The first form of activism is worthwhile. The second type of politics is not – not under the present U.S. electoral game. It’s not just that it can’t deliver the goods and the far-reaching change we need. It is also, and more importantly, that it connects legitimate popular hopes for progressive change and social justice to an electoral regime that is designed and functions to destroy the grassroots popular movements required both for wining reforms and for advancing the deeper transformation the times demand – the “radical reconstruction of society itself” that Dr. King identified near the end of his life as “the real issue to be faced.”
The U.S. electoral racket is the longstanding graveyard of social movements and radical aspirations. It channels popular anger and excitement into a dead, money-soaked system and its quadrennial, highly personalized, corporate media-ted candidate-centered electoral pageants – as if that’s the real and only politics that matters. It isn’t. The development of rank-and-file resistance and pressure organizations and movement cultures strong enough that they can’t be ignored by organized wealth and power is far more meaningful.
As Howard Zinn explained seven years ago, criticizing the “election madness” that had “engulf[ed] the entire society, including the left” in the year of Obama’s ascendancy: “Historically, government, whether in the hands of Republicans or Democrats, conservatives or liberals, has failed its responsibilities, until forced [to act in accord with popular needs] by direct action: sit-ins and Freedom Rides for the rights of black people, strikes and boycotts for the rights of workers, mutinies and desertions of soldiers in order to stop a war. Voting is easy and marginally useful, but it is a poor substitute for democracy, which requires direct action by concerned citizens.” No amount of nominally socialist social-democratic posturing by a longstanding de facto Democrat like Bernie Sanders (whose progressive domestic policy agenda is fundamentally challenged and undermined by his ongoing commitment to the imperial U.S. Pentagon system) can change that basic underlying reality.
What’s so great about running for president on the master’s savagely time-staggered schedule for “politics,” with the standard childish and quadrennial focus on candidates instead of the major issues that live on beneath and beyond the nation’s purposely populace-marginalizing and corporate-managed spectacles of “democracy”? As Zinn noted in 2001, “the really critical thing isn’t who is sitting in the White House, but who is sitting in-– in the streets, in the cafeterias, in the halls of government, in the factories. Who is protesting, who is occupying offices and demonstrating – those are the things that determine what happens.”
That’s why it was so essential for the system that the great 2011 Wisconsin protests on behalf of worker rights be shut down, its dynamism dissipated as it was directed into a doomed electoral effort to recall a Republican governor (Scott Walker) and replace him with a tepid Democrat. It’s also why the Democratic Obama White House and hundreds of mostly Democratic-controlled city governments acted to crush the Occupy Movement in the fall and winter of 2011 – this while Democrats stole Occupy’s populist rhetoric for the usual manipulative electoral purposes.
There are some on the Left, the radical left even, who want to believe (for strange, history-defying reasons) that the Sanders campaign will help advance the organizational structure required both for Zinn’s “direct action by concerned citizens” and (ultimately) for King’s “radical reconstruction.” In response I offer the sober reflections of the keen Left commentator and New York City-based Indypendent editor Arun Gupta:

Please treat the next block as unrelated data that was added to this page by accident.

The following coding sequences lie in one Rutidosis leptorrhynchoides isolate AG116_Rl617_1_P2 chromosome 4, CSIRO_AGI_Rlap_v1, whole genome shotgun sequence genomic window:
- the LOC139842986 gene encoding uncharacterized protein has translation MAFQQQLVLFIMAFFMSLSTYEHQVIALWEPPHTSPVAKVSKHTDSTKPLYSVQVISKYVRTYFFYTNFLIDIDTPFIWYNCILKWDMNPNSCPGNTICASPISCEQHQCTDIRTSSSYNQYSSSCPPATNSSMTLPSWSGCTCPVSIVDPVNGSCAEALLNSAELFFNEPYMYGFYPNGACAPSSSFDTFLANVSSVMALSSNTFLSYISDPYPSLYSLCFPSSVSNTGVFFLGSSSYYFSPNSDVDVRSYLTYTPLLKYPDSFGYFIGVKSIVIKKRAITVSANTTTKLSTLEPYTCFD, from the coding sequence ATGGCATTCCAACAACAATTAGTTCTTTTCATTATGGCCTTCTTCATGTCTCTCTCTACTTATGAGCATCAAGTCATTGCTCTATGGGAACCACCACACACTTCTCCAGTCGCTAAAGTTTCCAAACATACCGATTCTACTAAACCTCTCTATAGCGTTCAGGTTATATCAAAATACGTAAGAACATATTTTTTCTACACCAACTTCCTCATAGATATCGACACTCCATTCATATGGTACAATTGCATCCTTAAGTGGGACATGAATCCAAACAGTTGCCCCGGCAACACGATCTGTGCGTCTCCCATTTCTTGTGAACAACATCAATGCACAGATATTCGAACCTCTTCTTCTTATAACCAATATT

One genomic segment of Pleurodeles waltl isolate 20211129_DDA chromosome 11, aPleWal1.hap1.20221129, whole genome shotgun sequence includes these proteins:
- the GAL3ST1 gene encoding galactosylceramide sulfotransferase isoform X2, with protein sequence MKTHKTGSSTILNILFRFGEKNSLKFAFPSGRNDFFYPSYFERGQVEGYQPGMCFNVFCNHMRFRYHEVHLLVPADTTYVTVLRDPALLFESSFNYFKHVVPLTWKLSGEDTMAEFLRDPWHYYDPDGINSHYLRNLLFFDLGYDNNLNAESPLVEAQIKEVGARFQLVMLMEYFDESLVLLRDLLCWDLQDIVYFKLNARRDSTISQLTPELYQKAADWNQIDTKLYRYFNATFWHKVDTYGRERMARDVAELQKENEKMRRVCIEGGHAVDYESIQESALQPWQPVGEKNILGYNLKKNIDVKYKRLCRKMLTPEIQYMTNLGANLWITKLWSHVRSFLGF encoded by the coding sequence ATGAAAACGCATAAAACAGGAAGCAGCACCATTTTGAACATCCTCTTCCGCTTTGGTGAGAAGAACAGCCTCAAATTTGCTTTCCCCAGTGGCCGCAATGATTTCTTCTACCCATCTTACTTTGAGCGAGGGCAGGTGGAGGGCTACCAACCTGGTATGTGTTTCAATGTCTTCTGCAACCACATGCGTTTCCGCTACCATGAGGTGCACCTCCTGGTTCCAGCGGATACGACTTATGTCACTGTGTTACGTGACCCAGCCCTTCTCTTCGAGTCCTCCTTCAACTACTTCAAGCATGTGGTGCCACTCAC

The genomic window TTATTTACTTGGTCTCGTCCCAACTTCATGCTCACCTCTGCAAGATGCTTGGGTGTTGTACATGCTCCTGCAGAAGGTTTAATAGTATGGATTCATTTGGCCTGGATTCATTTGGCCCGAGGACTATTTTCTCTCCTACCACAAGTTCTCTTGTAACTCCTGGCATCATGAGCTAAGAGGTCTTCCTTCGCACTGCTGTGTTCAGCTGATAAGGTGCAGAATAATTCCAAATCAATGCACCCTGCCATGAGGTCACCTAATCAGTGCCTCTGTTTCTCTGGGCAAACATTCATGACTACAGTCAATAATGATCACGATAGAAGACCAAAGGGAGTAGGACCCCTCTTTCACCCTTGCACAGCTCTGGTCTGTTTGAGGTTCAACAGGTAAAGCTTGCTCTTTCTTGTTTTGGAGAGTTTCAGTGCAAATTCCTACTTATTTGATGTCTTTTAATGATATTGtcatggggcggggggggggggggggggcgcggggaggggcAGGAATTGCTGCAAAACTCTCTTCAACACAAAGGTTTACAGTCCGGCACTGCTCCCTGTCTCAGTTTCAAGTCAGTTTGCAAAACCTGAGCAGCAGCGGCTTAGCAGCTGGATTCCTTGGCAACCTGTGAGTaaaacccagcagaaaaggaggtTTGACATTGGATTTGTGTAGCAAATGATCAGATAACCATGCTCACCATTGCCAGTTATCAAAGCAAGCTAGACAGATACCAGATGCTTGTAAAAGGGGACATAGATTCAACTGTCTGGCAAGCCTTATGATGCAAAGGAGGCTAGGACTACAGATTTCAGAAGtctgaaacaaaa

“Leaving aside that Sanders is pushing for Keynesian policies, not socialist or even social democratic ones, his campaign is antithetical to movement building. Its top down, centered on one person, with no process or space for popular input to discuss his political failings, the limits of electoralism, or other strategies. After 2016 Sanders is not going to turn over his organization with its apparatus, lists and expertise to the left. Past experience — Jesse Jackson’s Rainbow Coalition, Howard Dean’s Democracy for America, Barack Obama’s Organizing for Action — shows candidates retain tight control over their organization. Even in 2000, when Ralph Nader ran as the Green Party’s presidential nominee, but did not exert control over the organization, he failed to benefit the party despite the 2.9 million votes that he garnered…Expecting a presidential campaign to solve the problem of organization is magical thinking…. If America is the land of the get-rich-quick scheme, the American left is the province of the get-power-quick scheme. It’s always looking for the one tactic, the one protest, the one election that will change everything. [In reality, however], Building power that’s strong and flexible takes years in the trenches developing organization, trust, community, leadership, action, and theory. Taking an electoral shortcut to power means fracturing movements as those with the least power are pushed to the sidelines. Leftists may thrill at finding a ‘socialist’ horse on the electoral merry-go-round, but if they hop on board they’ll be the ones taken for a ride” (emphasis added).
Indeed. This is not to say that the grassroots social movements that we need to rejuvenate, develop, expand, merge, energize, and amplify should not seek to change U.S. electoral politics and policymaking in such a way that seeking high national office might be a worthy endeavor. Of course we should. In the meantime, however, running for U.S. president (which has to rank as one of the top narcissistic endeavors on Earth, by the way) is nothing to write home about. It encourages people to embrace an “easy” and at best “marginally useful” form of “politics” that functions at best as a “poor substitute” for – and at worst as a potent enemy to – the difficult but essential work of day-to-day organizing and activism that constitutes the most urgent task for those who want to steer the nation’s political culture and policy in a decent, democratic, and sustainable direction.